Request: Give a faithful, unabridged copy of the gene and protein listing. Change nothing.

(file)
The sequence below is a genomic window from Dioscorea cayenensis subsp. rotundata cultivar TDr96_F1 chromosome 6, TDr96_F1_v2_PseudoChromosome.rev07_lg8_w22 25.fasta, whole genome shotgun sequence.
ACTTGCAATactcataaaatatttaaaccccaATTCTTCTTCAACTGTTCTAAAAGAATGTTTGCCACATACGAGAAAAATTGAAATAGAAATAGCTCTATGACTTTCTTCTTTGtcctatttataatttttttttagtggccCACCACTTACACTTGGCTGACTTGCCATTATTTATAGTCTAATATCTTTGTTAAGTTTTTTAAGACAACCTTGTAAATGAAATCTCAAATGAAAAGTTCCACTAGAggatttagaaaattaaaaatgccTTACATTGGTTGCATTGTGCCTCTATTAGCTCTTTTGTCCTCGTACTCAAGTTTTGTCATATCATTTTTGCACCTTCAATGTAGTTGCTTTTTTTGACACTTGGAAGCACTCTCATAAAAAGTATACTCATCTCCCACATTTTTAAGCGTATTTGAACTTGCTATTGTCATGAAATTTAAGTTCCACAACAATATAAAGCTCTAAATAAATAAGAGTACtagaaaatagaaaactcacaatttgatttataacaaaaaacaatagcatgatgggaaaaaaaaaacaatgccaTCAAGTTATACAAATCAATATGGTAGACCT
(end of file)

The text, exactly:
The sequence below is a genomic window from Dioscorea cayenensis subsp. rotundata cultivar TDr96_F1 chromosome 6, TDr96_F1_v2_PseudoChromosome.rev07_lg8_w22 25.fasta, whole genome shotgun sequence.
ACTTGCAATactcataaaatatttaaaccccaATTCTTCTTCAACTGTTCTAAAAGAATGTTTGCCACATACGAGAAAAATTGAAATAGAAATAGCTCTATGACTTTCTTCTTTGtcctatttataatttttttttagtggccCACCACTTACACTTGGCTGACTTGCCATTATTTATAGTCTAATATCTTTGTTAAGTTTTTTAAGACAACCTTGTAAATGAAATCTCAAATGAAAAGTTCCACTAGAggatttagaaaattaaaaatgccTTACATTGGTTGCATTGTGCCTCTATTAGCTCTTTTGTCCTCGTACTCAAGTTTTGTCATATCATTTTTGCACCTTCAATGTAGTTGCTTTTTTTGACACTTGGAAGCACTCTCATAAAAAGTATACTCATCTCCCACATTTTTAAGCGTATTTGAACTTGCTATTGTCATGAAATTTAAGTTCCACAACAATATAAAGCTCTAAATAAATAAGAGTACtagaaaatagaaaactcacaatttgatttataacaaaaaacaatagcatgatgggaaaaaaaaaacaatgccaTCAAGTTATACAAATCAATATGGTAGACCT